Used intentionally in the right context, repetition can be a powerful tool to make an audience savor words, understand a point, or believe in a cause.
Read aloud the short passage from William Gass’ “In the Heart of the Heart of the Country?” What feelings about place and character are evoked by repetition and rhythm? How does Gass create this atmosphere so efficiently?
What do you learn about the bodyguard from the questions asked in Barthelme’s short story “Concerning the Bodyguard?”
Read aloud the excerpt from Tim O’Brien’s short story “The Things They Carried.” Listen closely to rhythm, both in the repeated use of the word “carried” and in the use of long and short sentences?
These are the kinds of questions you can ask yourself when it comes to repetition in your own writing, and how the use of repetition, especially asking questions, can help you expand your understanding of character and place.
Exercise: Using repetition, take one of the examples as a model and write a passage about a character you are working on, or a setting, or to begin a new piece of writing.
Or, if you like something more structured, try one of Le Guin’s exercises. Structural Repetition:
Write a short narrative in which something is said or done and then something is said or done that echoes or repeats it, perhaps in a different context, or by different people, or on a different scale.
From “In the Heart of the Heart of the Country” by William Gass, The Heart of the Heart of the Country
“For we’re always out of luck here. That’s just how it is—for instance in the winter. The sides of buildings, the roofs, the limbs of the trees are gray. Streets, sidewalks, faces, feelings—they are gray. Speech is gray, and the grass where it shows. Every flank and front, each top is gray. Everything is gray: hair, eyes, window glass, the hawkers’ bills and touters’ posters, lips, teeth, poles and metal signs—they’re gray, quite gray. Cars are gray. Boots, shoes, suits, hats, gloves are gray. Horses, sheep, and cows, cats killed in the road, squirrels in the same way, sparrows, doves, and pigeons, all are gray, everything is gray, and everyone is out of luck who lives here.”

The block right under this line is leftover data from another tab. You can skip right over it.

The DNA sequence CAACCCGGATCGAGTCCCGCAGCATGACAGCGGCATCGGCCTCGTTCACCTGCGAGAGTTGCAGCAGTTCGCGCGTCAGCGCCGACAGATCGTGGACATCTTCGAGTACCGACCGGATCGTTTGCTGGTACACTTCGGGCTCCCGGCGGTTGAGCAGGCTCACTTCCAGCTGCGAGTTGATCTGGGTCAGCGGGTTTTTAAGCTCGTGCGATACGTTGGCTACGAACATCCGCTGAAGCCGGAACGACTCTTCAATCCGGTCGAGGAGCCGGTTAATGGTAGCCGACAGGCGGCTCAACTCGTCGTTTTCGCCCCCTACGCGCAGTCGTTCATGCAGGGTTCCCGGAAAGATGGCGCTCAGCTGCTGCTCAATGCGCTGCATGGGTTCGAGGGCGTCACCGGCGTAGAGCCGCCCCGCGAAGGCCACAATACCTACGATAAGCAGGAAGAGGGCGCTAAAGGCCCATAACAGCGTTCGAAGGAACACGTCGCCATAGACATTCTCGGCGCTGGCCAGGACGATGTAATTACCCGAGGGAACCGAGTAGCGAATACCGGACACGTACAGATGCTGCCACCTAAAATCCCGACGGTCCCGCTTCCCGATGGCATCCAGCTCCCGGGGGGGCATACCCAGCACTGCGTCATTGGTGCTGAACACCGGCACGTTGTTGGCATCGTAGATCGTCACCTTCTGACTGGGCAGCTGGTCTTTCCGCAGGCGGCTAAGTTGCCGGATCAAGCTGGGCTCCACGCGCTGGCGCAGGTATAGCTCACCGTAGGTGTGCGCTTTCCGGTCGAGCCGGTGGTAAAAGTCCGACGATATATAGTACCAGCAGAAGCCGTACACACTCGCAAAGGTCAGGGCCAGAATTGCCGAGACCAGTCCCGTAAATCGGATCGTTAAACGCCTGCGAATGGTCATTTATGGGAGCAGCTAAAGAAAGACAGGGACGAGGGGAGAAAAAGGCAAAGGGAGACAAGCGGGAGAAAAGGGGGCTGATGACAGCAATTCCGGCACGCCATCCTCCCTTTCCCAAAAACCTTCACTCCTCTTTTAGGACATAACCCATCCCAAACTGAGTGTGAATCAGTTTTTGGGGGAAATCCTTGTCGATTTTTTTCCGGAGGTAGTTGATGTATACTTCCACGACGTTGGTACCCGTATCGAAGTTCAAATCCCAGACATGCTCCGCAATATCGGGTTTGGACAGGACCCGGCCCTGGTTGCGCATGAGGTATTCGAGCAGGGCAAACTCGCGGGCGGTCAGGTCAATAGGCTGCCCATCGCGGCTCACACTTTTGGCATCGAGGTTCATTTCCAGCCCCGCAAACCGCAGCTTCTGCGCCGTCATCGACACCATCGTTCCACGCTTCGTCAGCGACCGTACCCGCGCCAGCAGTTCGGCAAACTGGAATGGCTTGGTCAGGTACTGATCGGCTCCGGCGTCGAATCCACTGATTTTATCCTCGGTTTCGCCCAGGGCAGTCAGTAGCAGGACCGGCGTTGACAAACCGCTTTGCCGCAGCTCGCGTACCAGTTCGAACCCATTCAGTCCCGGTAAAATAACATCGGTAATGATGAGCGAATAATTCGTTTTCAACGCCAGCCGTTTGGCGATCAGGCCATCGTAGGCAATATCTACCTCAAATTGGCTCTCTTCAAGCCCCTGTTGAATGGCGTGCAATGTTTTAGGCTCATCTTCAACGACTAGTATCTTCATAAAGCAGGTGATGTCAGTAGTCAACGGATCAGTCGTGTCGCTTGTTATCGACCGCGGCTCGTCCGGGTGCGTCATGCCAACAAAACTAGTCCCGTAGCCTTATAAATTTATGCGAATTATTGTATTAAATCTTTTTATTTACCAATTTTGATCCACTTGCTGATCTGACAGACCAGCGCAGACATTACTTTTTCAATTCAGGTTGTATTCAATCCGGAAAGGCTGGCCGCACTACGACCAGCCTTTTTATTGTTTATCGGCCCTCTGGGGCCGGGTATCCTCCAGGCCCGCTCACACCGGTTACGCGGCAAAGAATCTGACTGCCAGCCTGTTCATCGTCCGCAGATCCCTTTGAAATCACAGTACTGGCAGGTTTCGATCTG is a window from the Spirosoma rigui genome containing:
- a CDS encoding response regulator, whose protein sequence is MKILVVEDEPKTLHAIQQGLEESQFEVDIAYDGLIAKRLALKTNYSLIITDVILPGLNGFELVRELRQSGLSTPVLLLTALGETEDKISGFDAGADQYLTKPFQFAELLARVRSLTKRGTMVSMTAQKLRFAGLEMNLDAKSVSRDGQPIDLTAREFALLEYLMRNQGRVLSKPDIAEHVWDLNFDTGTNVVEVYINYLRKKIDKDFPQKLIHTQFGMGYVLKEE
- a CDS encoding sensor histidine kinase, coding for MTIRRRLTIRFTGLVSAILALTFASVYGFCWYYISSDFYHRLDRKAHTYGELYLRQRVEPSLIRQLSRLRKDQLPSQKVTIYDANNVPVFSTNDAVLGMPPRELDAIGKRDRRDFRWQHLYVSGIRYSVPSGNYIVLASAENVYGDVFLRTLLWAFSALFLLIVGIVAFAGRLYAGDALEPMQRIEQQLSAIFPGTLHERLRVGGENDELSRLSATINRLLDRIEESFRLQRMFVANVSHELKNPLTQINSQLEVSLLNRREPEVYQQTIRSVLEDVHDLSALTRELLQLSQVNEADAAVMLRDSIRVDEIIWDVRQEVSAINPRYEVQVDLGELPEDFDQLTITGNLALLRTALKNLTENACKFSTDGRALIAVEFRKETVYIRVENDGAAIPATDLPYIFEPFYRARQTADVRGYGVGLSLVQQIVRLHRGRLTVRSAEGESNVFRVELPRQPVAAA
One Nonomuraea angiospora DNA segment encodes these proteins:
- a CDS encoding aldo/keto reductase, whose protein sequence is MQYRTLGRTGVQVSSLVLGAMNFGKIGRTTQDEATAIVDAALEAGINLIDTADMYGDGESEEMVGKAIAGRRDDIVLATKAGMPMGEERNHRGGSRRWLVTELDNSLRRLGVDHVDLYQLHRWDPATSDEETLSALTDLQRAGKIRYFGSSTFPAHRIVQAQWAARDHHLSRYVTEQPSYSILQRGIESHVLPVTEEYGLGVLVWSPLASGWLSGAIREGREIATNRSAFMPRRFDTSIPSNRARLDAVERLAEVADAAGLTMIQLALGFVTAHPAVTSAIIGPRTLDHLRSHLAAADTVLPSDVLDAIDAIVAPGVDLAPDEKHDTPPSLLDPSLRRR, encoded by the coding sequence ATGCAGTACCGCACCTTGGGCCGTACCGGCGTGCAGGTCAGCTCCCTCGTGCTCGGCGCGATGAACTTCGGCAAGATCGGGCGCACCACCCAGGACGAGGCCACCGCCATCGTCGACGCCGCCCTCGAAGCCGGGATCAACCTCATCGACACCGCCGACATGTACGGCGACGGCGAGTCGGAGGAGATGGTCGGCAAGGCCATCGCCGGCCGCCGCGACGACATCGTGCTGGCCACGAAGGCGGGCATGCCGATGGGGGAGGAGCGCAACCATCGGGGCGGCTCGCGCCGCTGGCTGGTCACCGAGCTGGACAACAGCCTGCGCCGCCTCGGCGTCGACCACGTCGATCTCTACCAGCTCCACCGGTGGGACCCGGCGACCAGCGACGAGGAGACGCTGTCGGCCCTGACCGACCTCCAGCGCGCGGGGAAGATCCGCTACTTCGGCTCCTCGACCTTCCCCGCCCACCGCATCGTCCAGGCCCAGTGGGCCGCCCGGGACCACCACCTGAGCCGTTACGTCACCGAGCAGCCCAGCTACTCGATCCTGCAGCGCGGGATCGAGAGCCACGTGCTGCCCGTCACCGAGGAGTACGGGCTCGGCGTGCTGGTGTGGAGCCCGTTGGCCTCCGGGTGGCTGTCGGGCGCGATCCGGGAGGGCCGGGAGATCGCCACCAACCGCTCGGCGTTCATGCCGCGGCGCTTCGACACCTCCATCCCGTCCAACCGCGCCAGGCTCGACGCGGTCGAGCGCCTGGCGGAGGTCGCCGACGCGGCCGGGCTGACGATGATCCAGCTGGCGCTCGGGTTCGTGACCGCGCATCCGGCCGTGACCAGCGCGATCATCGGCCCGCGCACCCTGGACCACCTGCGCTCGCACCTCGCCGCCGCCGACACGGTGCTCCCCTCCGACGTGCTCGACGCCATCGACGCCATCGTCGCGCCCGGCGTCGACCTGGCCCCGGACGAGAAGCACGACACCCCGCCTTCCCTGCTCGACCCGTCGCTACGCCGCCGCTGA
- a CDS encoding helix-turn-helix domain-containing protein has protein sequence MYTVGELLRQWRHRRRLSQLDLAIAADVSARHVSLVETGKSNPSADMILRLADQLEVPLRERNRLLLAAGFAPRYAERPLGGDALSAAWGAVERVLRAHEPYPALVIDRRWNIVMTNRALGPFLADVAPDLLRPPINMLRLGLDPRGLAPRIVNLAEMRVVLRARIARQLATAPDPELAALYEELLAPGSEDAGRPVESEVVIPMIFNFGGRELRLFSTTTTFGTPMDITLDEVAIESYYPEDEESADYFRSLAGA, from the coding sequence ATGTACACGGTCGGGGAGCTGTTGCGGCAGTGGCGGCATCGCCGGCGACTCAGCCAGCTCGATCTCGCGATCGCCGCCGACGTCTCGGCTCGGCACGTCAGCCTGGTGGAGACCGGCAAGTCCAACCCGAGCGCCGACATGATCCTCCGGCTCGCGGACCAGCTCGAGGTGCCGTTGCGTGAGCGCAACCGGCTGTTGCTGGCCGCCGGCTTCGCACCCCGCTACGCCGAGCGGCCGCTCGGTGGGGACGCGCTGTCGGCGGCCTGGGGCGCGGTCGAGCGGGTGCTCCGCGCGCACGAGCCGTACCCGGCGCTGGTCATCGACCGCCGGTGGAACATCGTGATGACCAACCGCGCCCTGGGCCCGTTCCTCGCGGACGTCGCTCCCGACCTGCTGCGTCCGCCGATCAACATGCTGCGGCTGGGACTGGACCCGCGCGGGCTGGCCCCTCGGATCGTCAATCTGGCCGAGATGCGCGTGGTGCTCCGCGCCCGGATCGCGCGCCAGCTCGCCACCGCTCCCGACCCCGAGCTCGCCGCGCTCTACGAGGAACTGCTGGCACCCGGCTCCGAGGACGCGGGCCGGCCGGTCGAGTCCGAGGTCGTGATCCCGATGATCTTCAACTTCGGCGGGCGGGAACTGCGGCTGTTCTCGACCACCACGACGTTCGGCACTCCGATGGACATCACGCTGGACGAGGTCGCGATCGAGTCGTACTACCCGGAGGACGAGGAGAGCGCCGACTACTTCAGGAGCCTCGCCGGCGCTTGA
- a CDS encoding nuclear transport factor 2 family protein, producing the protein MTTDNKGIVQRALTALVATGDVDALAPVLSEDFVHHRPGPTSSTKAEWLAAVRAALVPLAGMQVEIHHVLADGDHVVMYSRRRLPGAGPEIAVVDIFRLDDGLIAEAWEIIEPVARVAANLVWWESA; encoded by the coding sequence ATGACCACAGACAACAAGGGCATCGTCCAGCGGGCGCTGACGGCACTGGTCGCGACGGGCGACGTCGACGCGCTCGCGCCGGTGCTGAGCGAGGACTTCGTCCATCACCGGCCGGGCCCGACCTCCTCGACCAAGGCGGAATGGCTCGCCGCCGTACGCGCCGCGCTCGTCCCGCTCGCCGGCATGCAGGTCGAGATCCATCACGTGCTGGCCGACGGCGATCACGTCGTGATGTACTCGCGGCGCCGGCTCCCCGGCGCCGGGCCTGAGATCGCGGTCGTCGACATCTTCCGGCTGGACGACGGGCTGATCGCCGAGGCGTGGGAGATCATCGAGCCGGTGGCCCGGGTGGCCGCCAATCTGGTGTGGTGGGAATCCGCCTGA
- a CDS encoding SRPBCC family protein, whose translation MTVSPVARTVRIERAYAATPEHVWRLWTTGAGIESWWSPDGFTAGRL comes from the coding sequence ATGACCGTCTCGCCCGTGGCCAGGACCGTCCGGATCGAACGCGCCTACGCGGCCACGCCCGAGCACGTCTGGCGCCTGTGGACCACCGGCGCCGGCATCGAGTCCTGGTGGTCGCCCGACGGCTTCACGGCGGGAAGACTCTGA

Salman Rushdie Reads Donald Barthelme’s “Concerning the Body Guard” from Forty Stories
excerpt from “The Things They Carried,” Tim O’Brien, The Things They Carried
“The things they carried were largely determined by necessity. Among the necessities or near-necessities were P-38 can openers, pocket knives, heat tabs, wristwatches, dog tags, mosquito repellent, chewing gum, candy, cigarettes, salt tablets, packets of Kool-Aid, lighters, matches, sewing kits, Military Payment Certificates, C rations, and two or three canteens of water. Together, these items weighed between 15 and 20 pounds, depend- ing upon a man’s habits or rate of metabolism. Henry Dobbins, who was a big man, carried extra rations; he was especially fond of canned peaches in heavy syrup over pound cake. Dave Jensen, who practiced field hygiene, carried a toothbrush, dental floss, and several hotel-sized bars of soap he’d stolen on R&R in Sydney, Australia. Ted Lavender, who was scared, car- ried tranquilizers until he was shot in the head outside the village of Than Khe in mid-April. By necessity, and because it was SOP, they all carried steel helmets that weighed 5 pounds including the liner and camouflage cover. They carried the standard fatigue jackets and trousers. Very few car- ried underwear. On their feet they carried jungle boots—2. 1 pounds— and Dave Jensen carried three pairs of socks and a can of Dr. Scholl’s foot powder as a precaution against trench foot. Until he was shot, Ted Laven- der carried six or seven ounces of premium dope, which for him was a necessity. Mitchell Sanders, the RTO, carried condoms. Norman Bowker carried a diary. Rat Kiley carried comic books. Kiowa, a devout Baptist, carried an illustrated New Testament that had been presented to him by his father, who taught Sunday school in Oklahoma City, Oklahoma. As a hedge against bad times, however, Kiowa also carried his grandmother’s distrust of the white man, his grandfather’s old hunting hatchet. Necessity dictated. Because the land was mined and booby-trapped, it was SOP for each man to carry a steel-centered, nylon-covered flak jacket, which weighed 6.7 pounds, but which on hot days seemed much heavier. Because you could die so quickly, each man carried at least one large compress ban- dage, usually in the helmet band for easy access. Because the nights were cold, and because the monsoons were wet, each carried a green plastic pon- cho that could be used as a raincoat or groundsheet or makeshift tent. With its quilted liner, the poncho weighed almost two pounds, but was worth every ounce. In April, for instance, when Ted Lavender was shot, they used his poncho to wrap him up, then to carry him across the paddy, then to lift him into the chopper that took him away.